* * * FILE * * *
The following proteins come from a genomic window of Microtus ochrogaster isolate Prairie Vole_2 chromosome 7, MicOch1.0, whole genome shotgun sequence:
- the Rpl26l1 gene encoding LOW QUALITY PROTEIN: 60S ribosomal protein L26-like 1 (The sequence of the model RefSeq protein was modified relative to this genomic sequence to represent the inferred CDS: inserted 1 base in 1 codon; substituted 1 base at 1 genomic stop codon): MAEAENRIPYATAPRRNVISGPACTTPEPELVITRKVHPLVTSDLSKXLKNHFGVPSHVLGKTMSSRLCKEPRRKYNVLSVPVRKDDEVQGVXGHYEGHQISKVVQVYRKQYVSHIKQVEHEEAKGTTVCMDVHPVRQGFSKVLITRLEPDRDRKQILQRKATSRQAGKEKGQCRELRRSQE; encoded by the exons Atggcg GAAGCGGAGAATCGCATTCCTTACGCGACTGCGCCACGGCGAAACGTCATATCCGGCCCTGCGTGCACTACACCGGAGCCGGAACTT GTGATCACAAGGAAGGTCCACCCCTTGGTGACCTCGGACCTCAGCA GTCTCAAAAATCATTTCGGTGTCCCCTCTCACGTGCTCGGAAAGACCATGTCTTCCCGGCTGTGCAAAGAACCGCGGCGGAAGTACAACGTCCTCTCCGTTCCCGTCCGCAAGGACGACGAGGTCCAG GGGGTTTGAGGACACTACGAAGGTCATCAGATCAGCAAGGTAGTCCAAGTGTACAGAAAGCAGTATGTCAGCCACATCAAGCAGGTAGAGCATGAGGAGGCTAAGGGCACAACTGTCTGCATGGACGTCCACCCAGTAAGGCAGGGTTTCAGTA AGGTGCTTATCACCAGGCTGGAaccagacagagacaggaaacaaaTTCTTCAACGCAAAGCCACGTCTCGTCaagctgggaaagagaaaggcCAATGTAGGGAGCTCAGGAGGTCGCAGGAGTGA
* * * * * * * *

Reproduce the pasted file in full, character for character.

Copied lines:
The following proteins come from a genomic window of Microtus ochrogaster isolate Prairie Vole_2 chromosome 7, MicOch1.0, whole genome shotgun sequence:
- the Rpl26l1 gene encoding LOW QUALITY PROTEIN: 60S ribosomal protein L26-like 1 (The sequence of the model RefSeq protein was modified relative to this genomic sequence to represent the inferred CDS: inserted 1 base in 1 codon; substituted 1 base at 1 genomic stop codon): MAEAENRIPYATAPRRNVISGPACTTPEPELVITRKVHPLVTSDLSKXLKNHFGVPSHVLGKTMSSRLCKEPRRKYNVLSVPVRKDDEVQGVXGHYEGHQISKVVQVYRKQYVSHIKQVEHEEAKGTTVCMDVHPVRQGFSKVLITRLEPDRDRKQILQRKATSRQAGKEKGQCRELRRSQE; encoded by the exons Atggcg GAAGCGGAGAATCGCATTCCTTACGCGACTGCGCCACGGCGAAACGTCATATCCGGCCCTGCGTGCACTACACCGGAGCCGGAACTT GTGATCACAAGGAAGGTCCACCCCTTGGTGACCTCGGACCTCAGCA GTCTCAAAAATCATTTCGGTGTCCCCTCTCACGTGCTCGGAAAGACCATGTCTTCCCGGCTGTGCAAAGAACCGCGGCGGAAGTACAACGTCCTCTCCGTTCCCGTCCGCAAGGACGACGAGGTCCAG GGGGTTTGAGGACACTACGAAGGTCATCAGATCAGCAAGGTAGTCCAAGTGTACAGAAAGCAGTATGTCAGCCACATCAAGCAGGTAGAGCATGAGGAGGCTAAGGGCACAACTGTCTGCATGGACGTCCACCCAGTAAGGCAGGGTTTCAGTA AGGTGCTTATCACCAGGCTGGAaccagacagagacaggaaacaaaTTCTTCAACGCAAAGCCACGTCTCGTCaagctgggaaagagaaaggcCAATGTAGGGAGCTCAGGAGGTCGCAGGAGTGA